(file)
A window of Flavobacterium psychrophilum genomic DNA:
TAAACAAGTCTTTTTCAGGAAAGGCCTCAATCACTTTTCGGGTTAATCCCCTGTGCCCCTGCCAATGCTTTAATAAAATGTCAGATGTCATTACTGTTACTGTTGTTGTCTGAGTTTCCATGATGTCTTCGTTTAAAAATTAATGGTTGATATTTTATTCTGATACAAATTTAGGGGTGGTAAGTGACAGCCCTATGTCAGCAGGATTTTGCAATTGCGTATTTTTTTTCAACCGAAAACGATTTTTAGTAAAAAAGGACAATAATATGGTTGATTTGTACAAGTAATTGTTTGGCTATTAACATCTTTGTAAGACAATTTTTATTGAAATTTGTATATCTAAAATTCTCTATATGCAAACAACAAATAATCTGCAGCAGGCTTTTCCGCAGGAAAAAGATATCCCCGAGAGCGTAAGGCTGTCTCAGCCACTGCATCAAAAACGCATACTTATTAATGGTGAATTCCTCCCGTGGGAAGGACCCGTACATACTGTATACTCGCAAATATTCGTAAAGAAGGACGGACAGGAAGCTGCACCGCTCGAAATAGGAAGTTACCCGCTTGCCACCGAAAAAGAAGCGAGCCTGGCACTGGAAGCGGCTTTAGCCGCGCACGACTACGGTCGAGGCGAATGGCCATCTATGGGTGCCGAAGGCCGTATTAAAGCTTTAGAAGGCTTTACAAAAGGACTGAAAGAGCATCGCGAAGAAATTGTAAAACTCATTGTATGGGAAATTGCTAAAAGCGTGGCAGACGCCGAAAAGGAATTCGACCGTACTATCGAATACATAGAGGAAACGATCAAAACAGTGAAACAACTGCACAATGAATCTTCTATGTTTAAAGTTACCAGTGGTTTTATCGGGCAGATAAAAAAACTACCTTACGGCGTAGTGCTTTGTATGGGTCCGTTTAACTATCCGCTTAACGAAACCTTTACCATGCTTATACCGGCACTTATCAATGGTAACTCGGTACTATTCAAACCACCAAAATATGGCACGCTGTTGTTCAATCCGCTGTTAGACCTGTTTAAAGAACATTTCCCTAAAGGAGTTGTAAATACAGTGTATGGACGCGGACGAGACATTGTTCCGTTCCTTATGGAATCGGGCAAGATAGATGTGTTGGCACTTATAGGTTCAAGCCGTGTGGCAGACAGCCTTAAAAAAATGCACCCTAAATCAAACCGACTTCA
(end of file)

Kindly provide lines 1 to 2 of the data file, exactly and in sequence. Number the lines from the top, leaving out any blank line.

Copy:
A window of Flavobacterium psychrophilum genomic DNA:
TAAACAAGTCTTTTTCAGGAAAGGCCTCAATCACTTTTCGGGTTAATCCCCTGTGCCCCTGCCAATGCTTTAATAAAATGTCAGATGTCATTACTGTTACTGTTGTTGTCTGAGTTTCCATGATGTCTTCGTTTAAAAATTAATGGTTGATATTTTATTCTGATACAAATTTAGGGGTGGTAAGTGACAGCCCTATGTCAGCAGGATTTTGCAATTGCGTATTTTTTTTCAACCGAAAACGATTTTTAGTAAAAAAGGACAATAATATGGTTGATTTGTACAAGTAATTGTTTGGCTATTAACATCTTTGTAAGACAATTTTTATTGAAATTTGTATATCTAAAATTCTCTATATGCAAACAACAAATAATCTGCAGCAGGCTTTTCCGCAGGAAAAAGATATCCCCGAGAGCGTAAGGCTGTCTCAGCCACTGCATCAAAAACGCATACTTATTAATGGTGAATTCCTCCCGTGGGAAGGACCCGTACATACTGTATACTCGCAAATATTCGTAAAGAAGGACGGACAGGAAGCTGCACCGCTCGAAATAGGAAGTTACCCGCTTGCCACCGAAAAAGAAGCGAGCCTGGCACTGGAAGCGGCTTTAGCCGCGCACGACTACGGTCGAGGCGAATGGCCATCTATGGGTGCCGAAGGCCGTATTAAAGCTTTAGAAGGCTTTACAAAAGGACTGAAAGAGCATCGCGAAGAAATTGTAAAACTCATTGTATGGGAAATTGCTAAAAGCGTGGCAGACGCCGAAAAGGAATTCGACCGTACTATCGAATACATAGAGGAAACGATCAAAACAGTGAAACAACTGCACAATGAATCTTCTATGTTTAAAGTTACCAGTGGTTTTATCGGGCAGATAAAAAAACTACCTTACGGCGTAGTGCTTTGTATGGGTCCGTTTAACTATCCGCTTAACGAAACCTTTACCATGCTTATACCGGCACTTATCAATGGTAACTCGGTACTATTCAAACCACCAAAATATGGCACGCTGTTGTTCAATCCGCTGTTAGACCTGTTTAAAGAACATTTCCCTAAAGGAGTTGTAAATACAGTGTATGGACGCGGACGAGACATTGTTCCGTTCCTTATGGAATCGGGCAAGATAGATGTGTTGGCACTTATAGGTTCAAGCCGTGTGGCAGACAGCCTTAAAAAAATGCACCCTAAATCAAACCGACTTCA